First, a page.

tease

[teez]
verb (used with object), teased, teas·ing.
  1. to irritate or provoke with persistent petty distractions, trifling raillery, or other annoyance, often in sport.
  2. to pull apart or separate the adhering fibers of (wool or the like), as in combing or carding; comb or card, as wool; shred.
  3. to ruffle (the hair) by holding it at the ends and combing toward the scalp so as to give body to a hairdo.
  4. to raise a nap on (cloth) with teasels; teasel.
  5. Also teaser. Television Slang. a short scene or highlight shown at the beginning of a film or television show to attract the audience's attention.
verb (used without object), teased, teas·ing.
  1. to provoke or disturb a person or animal by importunity or persistent petty annoyances.
noun
  1. a person who teases or annoys.
  2. the act of teasing or the state of being teased.

Origin of tease

before 1000; Middle English tesen (v.), Old English tǣsan to pull, tear, comb; cognate with Middle Low German tesen, Old High German zeisan to pluck
Related formsteas·a·ble, adjectiveteas·a·ble·ness, nounteas·ing·ly, adverbout·tease, verb (used with object), out·teased, out·teas·ing.un·teased, adjective

Synonyms for tease

Synonym study

1. See bother.

Antonyms for tease

Dictionary.com Unabridged Based on the Random House Unabridged Dictionary, © Random House, Inc. 2018

Examples from the Web for teasingly

Contemporary Examples of teasingly

Historical Examples of teasingly

  • Yesterday she had teasingly boasted to Katherine that Austin was in love with her.

    Viviette

    William J. Locke

  • "You talk like a veritable schoolmaster," laughed Mrs. Allan, teasingly.

    Highacres

    Jane Abbott

  • But I chose to take it otherwise, teasingly, because we were often like a pair of children.

    The Arrow of Gold

    Joseph Conrad

  • "I think you kind of liked that fellow," said Roscoe teasingly.

    Tom Slade with the Colors

    Percy K. Fitzhugh

  • "Ted is afraid that Madame will make her toe the mark," Hubert said teasingly.

    Teddy: Her Book

    Anna Chapin Ray


British Dictionary definitions for teasingly

tease

verb
  1. to annoy (someone) by deliberately offering something with the intention of delaying or withdrawing the offer
  2. to arouse sexual desire in (someone) with no intention of satisfying it
  3. to vex (someone) maliciously or playfully, esp by ridicule
  4. (tr) to separate the fibres of; comb; card
  5. (tr) to raise the nap of (a fabric) with a teasel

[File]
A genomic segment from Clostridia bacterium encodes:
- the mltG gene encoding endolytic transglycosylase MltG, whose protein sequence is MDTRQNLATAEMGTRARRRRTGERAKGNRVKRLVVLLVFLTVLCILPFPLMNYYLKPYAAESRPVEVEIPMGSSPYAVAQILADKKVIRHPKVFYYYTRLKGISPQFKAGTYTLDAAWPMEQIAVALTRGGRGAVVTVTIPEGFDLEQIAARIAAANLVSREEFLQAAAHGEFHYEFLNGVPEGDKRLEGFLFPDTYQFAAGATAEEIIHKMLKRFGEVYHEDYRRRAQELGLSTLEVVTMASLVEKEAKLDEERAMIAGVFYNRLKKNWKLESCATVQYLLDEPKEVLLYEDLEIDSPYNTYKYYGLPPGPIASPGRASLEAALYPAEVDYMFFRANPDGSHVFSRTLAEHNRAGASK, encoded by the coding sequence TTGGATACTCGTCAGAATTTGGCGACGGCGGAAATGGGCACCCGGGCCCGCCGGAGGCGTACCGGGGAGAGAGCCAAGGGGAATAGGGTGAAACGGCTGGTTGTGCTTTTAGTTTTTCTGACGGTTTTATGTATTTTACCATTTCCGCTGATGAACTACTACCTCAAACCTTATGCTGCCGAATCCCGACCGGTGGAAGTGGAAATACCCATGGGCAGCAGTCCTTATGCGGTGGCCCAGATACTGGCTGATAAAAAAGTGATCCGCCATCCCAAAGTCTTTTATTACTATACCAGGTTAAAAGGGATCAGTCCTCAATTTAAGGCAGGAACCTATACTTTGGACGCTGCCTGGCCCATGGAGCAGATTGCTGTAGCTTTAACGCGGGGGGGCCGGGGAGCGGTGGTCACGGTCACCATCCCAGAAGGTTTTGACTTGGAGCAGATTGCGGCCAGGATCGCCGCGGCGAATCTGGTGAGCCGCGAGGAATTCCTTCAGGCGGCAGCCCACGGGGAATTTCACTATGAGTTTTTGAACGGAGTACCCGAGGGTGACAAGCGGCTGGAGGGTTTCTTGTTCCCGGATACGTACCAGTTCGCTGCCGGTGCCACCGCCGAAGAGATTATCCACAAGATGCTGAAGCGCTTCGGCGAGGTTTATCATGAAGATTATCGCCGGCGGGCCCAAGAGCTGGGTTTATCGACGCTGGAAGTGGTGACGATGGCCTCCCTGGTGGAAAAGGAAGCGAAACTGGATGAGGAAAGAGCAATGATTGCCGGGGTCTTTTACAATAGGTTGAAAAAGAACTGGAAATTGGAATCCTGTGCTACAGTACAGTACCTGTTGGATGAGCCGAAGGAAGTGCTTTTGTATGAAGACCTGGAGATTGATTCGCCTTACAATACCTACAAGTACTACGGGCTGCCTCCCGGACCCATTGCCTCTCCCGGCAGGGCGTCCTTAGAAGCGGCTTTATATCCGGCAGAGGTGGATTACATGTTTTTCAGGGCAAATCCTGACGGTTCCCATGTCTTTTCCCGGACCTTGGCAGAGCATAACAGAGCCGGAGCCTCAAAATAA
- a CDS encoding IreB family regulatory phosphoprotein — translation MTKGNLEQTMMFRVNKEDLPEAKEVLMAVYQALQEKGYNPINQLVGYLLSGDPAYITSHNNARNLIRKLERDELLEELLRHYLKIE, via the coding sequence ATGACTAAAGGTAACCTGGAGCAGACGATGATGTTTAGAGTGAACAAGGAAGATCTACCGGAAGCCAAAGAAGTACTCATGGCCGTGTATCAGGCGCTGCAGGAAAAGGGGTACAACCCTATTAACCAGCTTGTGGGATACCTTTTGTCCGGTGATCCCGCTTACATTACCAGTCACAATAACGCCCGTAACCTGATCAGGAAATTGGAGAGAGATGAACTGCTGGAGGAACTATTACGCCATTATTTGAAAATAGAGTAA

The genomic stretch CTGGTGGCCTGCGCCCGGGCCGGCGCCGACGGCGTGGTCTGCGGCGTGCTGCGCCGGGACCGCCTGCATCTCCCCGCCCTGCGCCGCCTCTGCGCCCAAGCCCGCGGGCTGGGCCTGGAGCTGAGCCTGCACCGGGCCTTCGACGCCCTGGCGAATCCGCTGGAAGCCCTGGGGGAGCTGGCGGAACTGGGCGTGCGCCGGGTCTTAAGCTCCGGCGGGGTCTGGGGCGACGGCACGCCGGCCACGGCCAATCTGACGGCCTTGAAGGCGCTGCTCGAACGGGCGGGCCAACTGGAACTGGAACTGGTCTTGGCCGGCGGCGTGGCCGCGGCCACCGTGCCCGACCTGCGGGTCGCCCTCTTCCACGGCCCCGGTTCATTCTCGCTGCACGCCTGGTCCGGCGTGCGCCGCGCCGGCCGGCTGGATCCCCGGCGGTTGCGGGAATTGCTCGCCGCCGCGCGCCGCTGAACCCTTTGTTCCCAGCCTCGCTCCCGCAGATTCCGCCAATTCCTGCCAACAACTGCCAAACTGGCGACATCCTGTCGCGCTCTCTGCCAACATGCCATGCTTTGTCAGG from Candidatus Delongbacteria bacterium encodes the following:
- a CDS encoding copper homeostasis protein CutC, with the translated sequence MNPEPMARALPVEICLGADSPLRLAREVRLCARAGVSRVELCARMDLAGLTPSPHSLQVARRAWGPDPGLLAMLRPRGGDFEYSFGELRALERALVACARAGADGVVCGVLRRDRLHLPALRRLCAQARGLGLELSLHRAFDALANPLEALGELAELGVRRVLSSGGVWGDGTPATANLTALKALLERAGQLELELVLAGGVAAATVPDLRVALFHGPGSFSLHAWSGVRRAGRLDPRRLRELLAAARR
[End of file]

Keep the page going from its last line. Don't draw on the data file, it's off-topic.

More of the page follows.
6. Also: backcomb US and Canadian to comb the under layers of (the hair) towards the roots to give more bulk to a hairstyle
  7. (tr) to loosen or pull apart (biological tissues, etc) by delicate agitation or prodding with an instrument
noun
  1. a person or thing that teases
  2. the act of teasing
See also tease out
Derived Formsteasing, adjectiveteasingly, adverb

Word Origin for tease

Old English tǣsan; related to Old High German zeisan to pick
Collins English Dictionary - Complete & Unabridged 2012 Digital Edition © William Collins Sons & Co. Ltd. 1979, 1986 © HarperCollins Publishers 1998, 2000, 2003, 2005, 2006, 2007, 2009, 2012

Word Origin and History for teasingly

tease

n.

"one who teases," 1852, from tease (v.). Specifically as short for cock-teaser, it was in use by 1976.

tease

v.

Old English tæsan "pluck, pull apart" (fibers of wool, flax, etc.), from West Germanic *taisijanan (cf. Danish tæse, Middle Dutch tesen, Dutch tezen "to draw, pull, scratch," Old High German zeisan "to tease, pick wool").

The original sense is of running thorns through wool or flax to separate, shred, or card the fibers. The figurative sense of "vex, worry, annoy" emerged 1610s. For similar sense development, see heckle. Hairdressing sense is recorded from 1957.

Online Etymology Dictionary, © 2010 Douglas Harper

teasingly in Medicine

tease

[tēz]
v.
  1. To separate the structural parts of a tissue, as with a needle, in order to prepare it for microscopic examination.
The American Heritage® Stedman's Medical Dictionary Copyright © 2002, 2001, 1995 by Houghton Mifflin Company. Published by Houghton Mifflin Company.